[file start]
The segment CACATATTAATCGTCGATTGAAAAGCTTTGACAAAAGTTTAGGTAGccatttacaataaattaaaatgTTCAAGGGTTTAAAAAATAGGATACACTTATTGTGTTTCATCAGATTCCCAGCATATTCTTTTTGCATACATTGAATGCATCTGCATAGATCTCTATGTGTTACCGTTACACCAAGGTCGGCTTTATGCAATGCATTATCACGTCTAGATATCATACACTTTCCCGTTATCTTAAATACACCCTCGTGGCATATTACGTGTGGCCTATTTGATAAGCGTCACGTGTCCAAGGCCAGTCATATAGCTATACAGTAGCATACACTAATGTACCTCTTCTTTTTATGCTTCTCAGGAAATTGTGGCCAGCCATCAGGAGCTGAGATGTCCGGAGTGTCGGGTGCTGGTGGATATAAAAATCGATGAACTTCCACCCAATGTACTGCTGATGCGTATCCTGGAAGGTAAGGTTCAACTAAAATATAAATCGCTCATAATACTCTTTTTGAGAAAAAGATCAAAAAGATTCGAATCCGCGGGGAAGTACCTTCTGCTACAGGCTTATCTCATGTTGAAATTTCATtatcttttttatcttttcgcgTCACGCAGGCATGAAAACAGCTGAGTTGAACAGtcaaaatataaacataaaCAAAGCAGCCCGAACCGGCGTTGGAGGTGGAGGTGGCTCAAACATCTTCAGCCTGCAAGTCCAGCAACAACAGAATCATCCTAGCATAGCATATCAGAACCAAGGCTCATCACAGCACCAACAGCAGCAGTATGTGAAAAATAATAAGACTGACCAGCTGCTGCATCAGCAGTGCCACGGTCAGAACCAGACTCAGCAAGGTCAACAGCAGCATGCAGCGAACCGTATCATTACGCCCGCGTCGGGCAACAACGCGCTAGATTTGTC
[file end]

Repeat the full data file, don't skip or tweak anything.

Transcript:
The segment CACATATTAATCGTCGATTGAAAAGCTTTGACAAAAGTTTAGGTAGccatttacaataaattaaaatgTTCAAGGGTTTAAAAAATAGGATACACTTATTGTGTTTCATCAGATTCCCAGCATATTCTTTTTGCATACATTGAATGCATCTGCATAGATCTCTATGTGTTACCGTTACACCAAGGTCGGCTTTATGCAATGCATTATCACGTCTAGATATCATACACTTTCCCGTTATCTTAAATACACCCTCGTGGCATATTACGTGTGGCCTATTTGATAAGCGTCACGTGTCCAAGGCCAGTCATATAGCTATACAGTAGCATACACTAATGTACCTCTTCTTTTTATGCTTCTCAGGAAATTGTGGCCAGCCATCAGGAGCTGAGATGTCCGGAGTGTCGGGTGCTGGTGGATATAAAAATCGATGAACTTCCACCCAATGTACTGCTGATGCGTATCCTGGAAGGTAAGGTTCAACTAAAATATAAATCGCTCATAATACTCTTTTTGAGAAAAAGATCAAAAAGATTCGAATCCGCGGGGAAGTACCTTCTGCTACAGGCTTATCTCATGTTGAAATTTCATtatcttttttatcttttcgcgTCACGCAGGCATGAAAACAGCTGAGTTGAACAGtcaaaatataaacataaaCAAAGCAGCCCGAACCGGCGTTGGAGGTGGAGGTGGCTCAAACATCTTCAGCCTGCAAGTCCAGCAACAACAGAATCATCCTAGCATAGCATATCAGAACCAAGGCTCATCACAGCACCAACAGCAGCAGTATGTGAAAAATAATAAGACTGACCAGCTGCTGCATCAGCAGTGCCACGGTCAGAACCAGACTCAGCAAGGTCAACAGCAGCATGCAGCGAACCGTATCATTACGCCCGCGTCGGGCAACAACGCGCTAGATTTGTC